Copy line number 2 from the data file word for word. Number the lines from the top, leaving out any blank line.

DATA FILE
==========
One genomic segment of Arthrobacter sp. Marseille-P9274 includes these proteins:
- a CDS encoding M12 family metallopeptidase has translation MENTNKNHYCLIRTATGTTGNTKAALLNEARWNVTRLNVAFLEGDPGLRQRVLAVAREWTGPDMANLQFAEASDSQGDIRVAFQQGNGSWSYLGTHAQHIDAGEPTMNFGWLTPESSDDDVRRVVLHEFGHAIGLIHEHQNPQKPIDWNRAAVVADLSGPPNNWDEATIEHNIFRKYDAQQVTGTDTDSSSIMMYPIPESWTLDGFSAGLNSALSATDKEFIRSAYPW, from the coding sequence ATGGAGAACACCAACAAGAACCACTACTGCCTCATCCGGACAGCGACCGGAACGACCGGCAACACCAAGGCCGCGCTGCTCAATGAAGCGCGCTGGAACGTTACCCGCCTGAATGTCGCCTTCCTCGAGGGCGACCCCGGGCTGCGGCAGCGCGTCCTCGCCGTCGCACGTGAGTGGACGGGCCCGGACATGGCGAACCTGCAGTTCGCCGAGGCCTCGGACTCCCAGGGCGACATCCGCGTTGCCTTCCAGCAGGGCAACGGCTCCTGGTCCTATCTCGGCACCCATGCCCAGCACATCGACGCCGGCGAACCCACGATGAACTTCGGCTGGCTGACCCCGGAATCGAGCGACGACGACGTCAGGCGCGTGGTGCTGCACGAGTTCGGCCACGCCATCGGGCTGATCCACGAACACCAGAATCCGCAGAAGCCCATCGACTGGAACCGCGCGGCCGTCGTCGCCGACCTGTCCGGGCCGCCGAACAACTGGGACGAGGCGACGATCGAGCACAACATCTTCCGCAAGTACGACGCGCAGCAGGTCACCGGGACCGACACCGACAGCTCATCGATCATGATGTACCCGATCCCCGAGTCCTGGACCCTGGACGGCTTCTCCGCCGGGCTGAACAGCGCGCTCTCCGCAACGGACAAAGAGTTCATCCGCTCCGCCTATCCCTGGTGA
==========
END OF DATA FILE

- a CDS encoding M12 family metallopeptidase has translation MENTNKNHYCLIRTATGTTGNTKAALLNEARWNVTRLNVAFLEGDPGLRQRVLAVAREWTGPDMANLQFAEASDSQGDIRVAFQQGNGSWSYLGTHAQHIDAGEPTMNFGWLTPESSDDDVRRVVLHEFGHAIGLIHEHQNPQKPIDWNRAAVVADLSGPPNNWDEATIEHNIFRKYDAQQVTGTDTDSSSIMMYPIPESWTLDGFSAGLNSALSATDKEFIRSAYPW, from the coding sequence ATGGAGAACACCAACAAGAACCACTACTGCCTCATCCGGACAGCGACCGGAACGACCGGCAACACCAAGGCCGCGCTGCTCAATGAAGCGCGCTGGAACGTTACCCGCCTGAATGTCGCCTTCCTCGAGGGCGACCCCGGGCTGCGGCAGCGCGTCCTCGCCGTCGCACGTGAGTGGACGGGCCCGGACATGGCGAACCTGCAGTTCGCCGAGGCCTCGGACTCCCAGGGCGACATCCGCGTTGCCTTCCAGCAGGGCAACGGCTCCTGGTCCTATCTCGGCACCCATGCCCAGCACATCGACGCCGGCGAACCCACGATGAACTTCGGCTGGCTGACCCCGGAATCGAGCGACGACGACGTCAGGCGCGTGGTGCTGCACGAGTTCGGCCACGCCATCGGGCTGATCCACGAACACCAGAATCCGCAGAAGCCCATCGACTGGAACCGCGCGGCCGTCGTCGCCGACCTGTCCGGGCCGCCGAACAACTGGGACGAGGCGACGATCGAGCACAACATCTTCCGCAAGTACGACGCGCAGCAGGTCACCGGGACCGACACCGACAGCTCATCGATCATGATGTACCCGATCCCCGAGTCCTGGACCCTGGACGGCTTCTCCGCCGGGCTGAACAGCGCGCTCTCCGCAACGGACAAAGAGTTCATCCGCTCCGCCTATCCCTGGTGA